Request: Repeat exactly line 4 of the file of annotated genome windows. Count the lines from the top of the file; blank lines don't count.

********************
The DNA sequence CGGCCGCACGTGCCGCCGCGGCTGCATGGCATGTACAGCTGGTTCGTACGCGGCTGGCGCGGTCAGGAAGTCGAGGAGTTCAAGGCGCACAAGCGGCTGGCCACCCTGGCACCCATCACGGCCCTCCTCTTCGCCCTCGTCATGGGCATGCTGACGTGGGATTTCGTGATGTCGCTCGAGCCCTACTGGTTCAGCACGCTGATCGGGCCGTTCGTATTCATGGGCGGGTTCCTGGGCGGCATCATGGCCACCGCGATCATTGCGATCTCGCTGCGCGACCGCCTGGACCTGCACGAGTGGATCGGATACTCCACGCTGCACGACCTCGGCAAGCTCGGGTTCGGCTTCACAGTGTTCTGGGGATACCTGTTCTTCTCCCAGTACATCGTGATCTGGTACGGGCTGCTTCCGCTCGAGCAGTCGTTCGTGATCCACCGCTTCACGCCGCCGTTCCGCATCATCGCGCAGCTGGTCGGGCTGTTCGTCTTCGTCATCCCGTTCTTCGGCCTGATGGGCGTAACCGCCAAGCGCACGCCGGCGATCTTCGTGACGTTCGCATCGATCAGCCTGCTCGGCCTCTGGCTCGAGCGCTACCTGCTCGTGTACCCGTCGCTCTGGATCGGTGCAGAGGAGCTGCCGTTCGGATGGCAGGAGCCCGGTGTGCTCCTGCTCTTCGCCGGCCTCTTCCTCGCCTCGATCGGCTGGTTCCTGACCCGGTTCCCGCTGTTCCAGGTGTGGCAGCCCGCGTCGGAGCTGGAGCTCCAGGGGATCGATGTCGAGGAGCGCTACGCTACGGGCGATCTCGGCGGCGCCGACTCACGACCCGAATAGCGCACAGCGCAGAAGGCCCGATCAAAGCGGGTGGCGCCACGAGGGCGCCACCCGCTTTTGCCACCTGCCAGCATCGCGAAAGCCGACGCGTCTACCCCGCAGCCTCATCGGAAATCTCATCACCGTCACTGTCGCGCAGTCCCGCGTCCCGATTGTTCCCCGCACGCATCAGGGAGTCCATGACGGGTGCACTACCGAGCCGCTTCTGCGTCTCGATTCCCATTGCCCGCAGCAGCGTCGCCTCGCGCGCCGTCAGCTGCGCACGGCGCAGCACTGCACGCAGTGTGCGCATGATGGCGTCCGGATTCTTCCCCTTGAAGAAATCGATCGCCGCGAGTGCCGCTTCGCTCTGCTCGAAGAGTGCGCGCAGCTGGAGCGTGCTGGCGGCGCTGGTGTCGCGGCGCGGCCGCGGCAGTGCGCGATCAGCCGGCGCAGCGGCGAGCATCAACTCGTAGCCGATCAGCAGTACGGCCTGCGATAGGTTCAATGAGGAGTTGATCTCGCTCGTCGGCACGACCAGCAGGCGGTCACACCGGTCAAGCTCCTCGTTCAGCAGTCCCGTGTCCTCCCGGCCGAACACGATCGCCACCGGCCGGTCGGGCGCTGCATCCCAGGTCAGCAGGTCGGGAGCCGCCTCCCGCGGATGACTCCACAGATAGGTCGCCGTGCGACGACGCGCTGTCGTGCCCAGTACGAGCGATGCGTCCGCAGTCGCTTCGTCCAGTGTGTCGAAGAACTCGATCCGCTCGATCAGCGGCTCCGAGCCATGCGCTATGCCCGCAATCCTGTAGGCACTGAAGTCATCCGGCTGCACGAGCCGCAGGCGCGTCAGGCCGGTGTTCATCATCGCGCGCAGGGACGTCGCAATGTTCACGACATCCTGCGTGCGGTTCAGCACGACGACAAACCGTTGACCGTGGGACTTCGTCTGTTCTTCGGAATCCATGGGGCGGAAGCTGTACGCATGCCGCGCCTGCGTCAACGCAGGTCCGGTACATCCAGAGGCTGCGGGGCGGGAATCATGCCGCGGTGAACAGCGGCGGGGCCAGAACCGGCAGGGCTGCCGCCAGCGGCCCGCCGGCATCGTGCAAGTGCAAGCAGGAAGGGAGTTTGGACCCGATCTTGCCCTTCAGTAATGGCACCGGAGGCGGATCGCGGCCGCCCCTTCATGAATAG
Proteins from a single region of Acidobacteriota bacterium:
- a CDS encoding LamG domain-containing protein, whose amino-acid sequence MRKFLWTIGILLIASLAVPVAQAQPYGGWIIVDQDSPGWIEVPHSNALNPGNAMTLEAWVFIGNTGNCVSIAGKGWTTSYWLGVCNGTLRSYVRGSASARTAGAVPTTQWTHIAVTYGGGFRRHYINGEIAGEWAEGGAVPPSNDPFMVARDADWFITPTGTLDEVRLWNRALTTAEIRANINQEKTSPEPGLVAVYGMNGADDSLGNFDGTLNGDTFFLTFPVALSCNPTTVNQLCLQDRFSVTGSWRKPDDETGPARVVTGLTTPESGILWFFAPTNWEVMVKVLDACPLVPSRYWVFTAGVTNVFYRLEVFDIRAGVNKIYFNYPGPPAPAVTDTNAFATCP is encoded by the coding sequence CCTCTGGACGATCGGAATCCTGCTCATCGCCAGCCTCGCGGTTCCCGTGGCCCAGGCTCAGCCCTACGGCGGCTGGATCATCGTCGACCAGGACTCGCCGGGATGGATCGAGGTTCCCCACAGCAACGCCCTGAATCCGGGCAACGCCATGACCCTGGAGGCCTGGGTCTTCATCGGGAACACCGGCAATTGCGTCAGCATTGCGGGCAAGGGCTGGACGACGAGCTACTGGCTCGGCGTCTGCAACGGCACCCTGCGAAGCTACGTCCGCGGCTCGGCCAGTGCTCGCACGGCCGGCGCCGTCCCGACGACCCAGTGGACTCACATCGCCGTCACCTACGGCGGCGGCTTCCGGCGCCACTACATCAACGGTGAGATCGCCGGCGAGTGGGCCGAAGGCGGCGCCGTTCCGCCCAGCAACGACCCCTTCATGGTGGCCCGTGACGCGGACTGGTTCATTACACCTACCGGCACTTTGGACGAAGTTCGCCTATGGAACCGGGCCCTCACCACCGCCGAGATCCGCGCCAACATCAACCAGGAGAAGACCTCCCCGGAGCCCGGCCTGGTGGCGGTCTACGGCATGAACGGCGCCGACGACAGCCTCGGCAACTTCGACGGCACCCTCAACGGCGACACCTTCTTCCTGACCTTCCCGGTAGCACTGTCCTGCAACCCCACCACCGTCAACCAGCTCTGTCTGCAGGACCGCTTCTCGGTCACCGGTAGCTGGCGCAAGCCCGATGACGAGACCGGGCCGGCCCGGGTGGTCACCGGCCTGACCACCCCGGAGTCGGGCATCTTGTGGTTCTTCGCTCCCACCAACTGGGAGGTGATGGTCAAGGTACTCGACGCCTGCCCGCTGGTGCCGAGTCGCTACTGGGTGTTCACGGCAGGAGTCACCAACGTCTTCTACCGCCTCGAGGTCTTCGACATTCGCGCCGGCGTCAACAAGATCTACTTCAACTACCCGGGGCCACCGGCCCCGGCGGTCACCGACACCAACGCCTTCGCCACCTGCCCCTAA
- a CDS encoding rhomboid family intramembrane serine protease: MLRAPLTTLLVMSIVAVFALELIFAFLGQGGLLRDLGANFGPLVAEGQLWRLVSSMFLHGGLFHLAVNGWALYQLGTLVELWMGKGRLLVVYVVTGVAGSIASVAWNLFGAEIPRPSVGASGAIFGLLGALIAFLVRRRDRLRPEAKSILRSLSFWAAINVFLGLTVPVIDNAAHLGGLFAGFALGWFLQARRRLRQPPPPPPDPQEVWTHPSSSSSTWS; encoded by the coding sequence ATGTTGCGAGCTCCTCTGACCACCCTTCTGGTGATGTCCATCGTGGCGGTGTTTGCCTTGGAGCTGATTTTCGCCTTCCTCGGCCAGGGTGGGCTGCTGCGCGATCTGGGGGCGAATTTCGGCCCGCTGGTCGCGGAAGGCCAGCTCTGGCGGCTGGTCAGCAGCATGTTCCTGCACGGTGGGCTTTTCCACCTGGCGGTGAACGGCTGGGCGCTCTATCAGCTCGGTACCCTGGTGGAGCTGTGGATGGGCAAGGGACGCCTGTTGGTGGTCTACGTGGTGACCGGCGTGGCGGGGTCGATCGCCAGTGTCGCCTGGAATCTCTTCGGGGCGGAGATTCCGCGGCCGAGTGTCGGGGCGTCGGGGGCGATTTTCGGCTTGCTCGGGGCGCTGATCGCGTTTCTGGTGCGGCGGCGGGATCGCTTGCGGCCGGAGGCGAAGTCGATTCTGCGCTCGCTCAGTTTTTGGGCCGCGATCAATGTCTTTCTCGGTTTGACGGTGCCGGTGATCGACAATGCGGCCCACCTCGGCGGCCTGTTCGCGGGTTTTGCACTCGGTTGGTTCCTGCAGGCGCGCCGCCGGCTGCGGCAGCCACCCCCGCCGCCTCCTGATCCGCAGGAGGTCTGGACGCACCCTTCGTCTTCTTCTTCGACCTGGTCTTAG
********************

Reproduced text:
- a CDS encoding rhomboid family intramembrane serine protease: MLRAPLTTLLVMSIVAVFALELIFAFLGQGGLLRDLGANFGPLVAEGQLWRLVSSMFLHGGLFHLAVNGWALYQLGTLVELWMGKGRLLVVYVVTGVAGSIASVAWNLFGAEIPRPSVGASGAIFGLLGALIAFLVRRRDRLRPEAKSILRSLSFWAAINVFLGLTVPVIDNAAHLGGLFAGFALGWFLQARRRLRQPPPPPPDPQEVWTHPSSSSSTWS; encoded by the coding sequence ATGTTGCGAGCTCCTCTGACCACCCTTCTGGTGATGTCCATCGTGGCGGTGTTTGCCTTGGAGCTGATTTTCGCCTTCCTCGGCCAGGGTGGGCTGCTGCGCGATCTGGGGGCGAATTTCGGCCCGCTGGTCGCGGAAGGCCAGCTCTGGCGGCTGGTCAGCAGCATGTTCCTGCACGGTGGGCTTTTCCACCTGGCGGTGAACGGCTGGGCGCTCTATCAGCTCGGTACCCTGGTGGAGCTGTGGATGGGCAAGGGACGCCTGTTGGTGGTCTACGTGGTGACCGGCGTGGCGGGGTCGATCGCCAGTGTCGCCTGGAATCTCTTCGGGGCGGAGATTCCGCGGCCGAGTGTCGGGGCGTCGGGGGCGATTTTCGGCTTGCTCGGGGCGCTGATCGCGTTTCTGGTGCGGCGGCGGGATCGCTTGCGGCCGGAGGCGAAGTCGATTCTGCGCTCGCTCAGTTTTTGGGCCGCGATCAATGTCTTTCTCGGTTTGACGGTGCCGGTGATCGACAATGCGGCCCACCTCGGCGGCCTGTTCGCGGGTTTTGCACTCGGTTGGTTCCTGCAGGCGCGCCGCCGGCTGCGGCAGCCACCCCCGCCGCCTCCTGATCCGCAGGAGGTCTGGACGCACCCTTCGTCTTCTTCTTCGACCTGGTCTTAG